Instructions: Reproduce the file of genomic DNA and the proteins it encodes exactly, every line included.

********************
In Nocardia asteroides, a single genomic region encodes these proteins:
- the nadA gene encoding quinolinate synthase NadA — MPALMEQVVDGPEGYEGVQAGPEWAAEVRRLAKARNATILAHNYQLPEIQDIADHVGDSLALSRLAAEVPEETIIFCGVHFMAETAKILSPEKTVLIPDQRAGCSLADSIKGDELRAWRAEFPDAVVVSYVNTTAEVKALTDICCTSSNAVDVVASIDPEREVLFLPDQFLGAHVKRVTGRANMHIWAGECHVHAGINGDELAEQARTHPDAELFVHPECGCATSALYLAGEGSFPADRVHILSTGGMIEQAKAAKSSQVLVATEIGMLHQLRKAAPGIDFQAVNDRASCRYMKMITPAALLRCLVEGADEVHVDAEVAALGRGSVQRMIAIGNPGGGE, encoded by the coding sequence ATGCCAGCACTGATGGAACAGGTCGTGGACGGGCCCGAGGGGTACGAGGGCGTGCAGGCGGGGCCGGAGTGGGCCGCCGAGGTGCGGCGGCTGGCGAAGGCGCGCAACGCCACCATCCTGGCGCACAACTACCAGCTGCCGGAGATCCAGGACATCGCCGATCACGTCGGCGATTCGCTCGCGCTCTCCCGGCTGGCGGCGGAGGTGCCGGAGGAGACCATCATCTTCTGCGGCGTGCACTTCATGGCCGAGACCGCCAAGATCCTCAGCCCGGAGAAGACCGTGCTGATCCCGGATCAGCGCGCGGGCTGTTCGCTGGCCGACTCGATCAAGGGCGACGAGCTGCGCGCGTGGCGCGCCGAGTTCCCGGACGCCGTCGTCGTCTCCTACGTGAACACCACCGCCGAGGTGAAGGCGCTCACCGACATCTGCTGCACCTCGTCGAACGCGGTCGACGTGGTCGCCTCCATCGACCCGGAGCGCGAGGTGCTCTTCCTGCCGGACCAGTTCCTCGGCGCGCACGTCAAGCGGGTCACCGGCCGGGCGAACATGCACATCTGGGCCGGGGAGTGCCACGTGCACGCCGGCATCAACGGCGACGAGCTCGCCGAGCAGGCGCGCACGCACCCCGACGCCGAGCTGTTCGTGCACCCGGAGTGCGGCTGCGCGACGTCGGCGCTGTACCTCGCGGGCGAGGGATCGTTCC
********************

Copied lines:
In Nocardia asteroides, a single genomic region encodes these proteins:
- the nadA gene encoding quinolinate synthase NadA — MPALMEQVVDGPEGYEGVQAGPEWAAEVRRLAKARNATILAHNYQLPEIQDIADHVGDSLALSRLAAEVPEETIIFCGVHFMAETAKILSPEKTVLIPDQRAGCSLADSIKGDELRAWRAEFPDAVVVSYVNTTAEVKALTDICCTSSNAVDVVASIDPEREVLFLPDQFLGAHVKRVTGRANMHIWAGECHVHAGINGDELAEQARTHPDAELFVHPECGCATSALYLAGEGSFPADRVHILSTGGMIEQAKAAKSSQVLVATEIGMLHQLRKAAPGIDFQAVNDRASCRYMKMITPAALLRCLVEGADEVHVDAEVAALGRGSVQRMIAIGNPGGGE, encoded by the coding sequence ATGCCAGCACTGATGGAACAGGTCGTGGACGGGCCCGAGGGGTACGAGGGCGTGCAGGCGGGGCCGGAGTGGGCCGCCGAGGTGCGGCGGCTGGCGAAGGCGCGCAACGCCACCATCCTGGCGCACAACTACCAGCTGCCGGAGATCCAGGACATCGCCGATCACGTCGGCGATTCGCTCGCGCTCTCCCGGCTGGCGGCGGAGGTGCCGGAGGAGACCATCATCTTCTGCGGCGTGCACTTCATGGCCGAGACCGCCAAGATCCTCAGCCCGGAGAAGACCGTGCTGATCCCGGATCAGCGCGCGGGCTGTTCGCTGGCCGACTCGATCAAGGGCGACGAGCTGCGCGCGTGGCGCGCCGAGTTCCCGGACGCCGTCGTCGTCTCCTACGTGAACACCACCGCCGAGGTGAAGGCGCTCACCGACATCTGCTGCACCTCGTCGAACGCGGTCGACGTGGTCGCCTCCATCGACCCGGAGCGCGAGGTGCTCTTCCTGCCGGACCAGTTCCTCGGCGCGCACGTCAAGCGGGTCACCGGCCGGGCGAACATGCACATCTGGGCCGGGGAGTGCCACGTGCACGCCGGCATCAACGGCGACGAGCTCGCCGAGCAGGCGCGCACGCACCCCGACGCCGAGCTGTTCGTGCACCCGGAGTGCGGCTGCGCGACGTCGGCGCTGTACCTCGCGGGCGAGGGATCGTTCC